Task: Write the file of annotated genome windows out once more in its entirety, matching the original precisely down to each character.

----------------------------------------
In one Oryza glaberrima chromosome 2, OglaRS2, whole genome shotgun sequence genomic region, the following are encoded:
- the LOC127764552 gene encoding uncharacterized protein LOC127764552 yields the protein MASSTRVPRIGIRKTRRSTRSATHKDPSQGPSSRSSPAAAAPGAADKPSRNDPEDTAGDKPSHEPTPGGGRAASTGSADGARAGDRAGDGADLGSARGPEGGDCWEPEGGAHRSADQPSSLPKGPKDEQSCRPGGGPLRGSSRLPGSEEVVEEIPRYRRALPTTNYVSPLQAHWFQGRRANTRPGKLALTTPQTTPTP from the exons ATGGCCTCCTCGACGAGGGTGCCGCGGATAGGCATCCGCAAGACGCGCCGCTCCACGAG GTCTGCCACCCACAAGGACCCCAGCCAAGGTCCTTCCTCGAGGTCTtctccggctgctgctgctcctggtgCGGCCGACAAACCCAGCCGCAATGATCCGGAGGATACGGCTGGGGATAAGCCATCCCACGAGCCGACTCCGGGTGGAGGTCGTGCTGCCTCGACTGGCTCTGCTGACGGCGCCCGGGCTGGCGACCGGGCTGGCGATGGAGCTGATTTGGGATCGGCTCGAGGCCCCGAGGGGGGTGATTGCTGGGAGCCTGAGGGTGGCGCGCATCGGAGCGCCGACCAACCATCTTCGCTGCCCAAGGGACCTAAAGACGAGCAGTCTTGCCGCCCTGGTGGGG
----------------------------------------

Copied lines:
In one Oryza glaberrima chromosome 2, OglaRS2, whole genome shotgun sequence genomic region, the following are encoded:
- the LOC127764552 gene encoding uncharacterized protein LOC127764552 yields the protein MASSTRVPRIGIRKTRRSTRSATHKDPSQGPSSRSSPAAAAPGAADKPSRNDPEDTAGDKPSHEPTPGGGRAASTGSADGARAGDRAGDGADLGSARGPEGGDCWEPEGGAHRSADQPSSLPKGPKDEQSCRPGGGPLRGSSRLPGSEEVVEEIPRYRRALPTTNYVSPLQAHWFQGRRANTRPGKLALTTPQTTPTP from the exons ATGGCCTCCTCGACGAGGGTGCCGCGGATAGGCATCCGCAAGACGCGCCGCTCCACGAG GTCTGCCACCCACAAGGACCCCAGCCAAGGTCCTTCCTCGAGGTCTtctccggctgctgctgctcctggtgCGGCCGACAAACCCAGCCGCAATGATCCGGAGGATACGGCTGGGGATAAGCCATCCCACGAGCCGACTCCGGGTGGAGGTCGTGCTGCCTCGACTGGCTCTGCTGACGGCGCCCGGGCTGGCGACCGGGCTGGCGATGGAGCTGATTTGGGATCGGCTCGAGGCCCCGAGGGGGGTGATTGCTGGGAGCCTGAGGGTGGCGCGCATCGGAGCGCCGACCAACCATCTTCGCTGCCCAAGGGACCTAAAGACGAGCAGTCTTGCCGCCCTGGTGGGG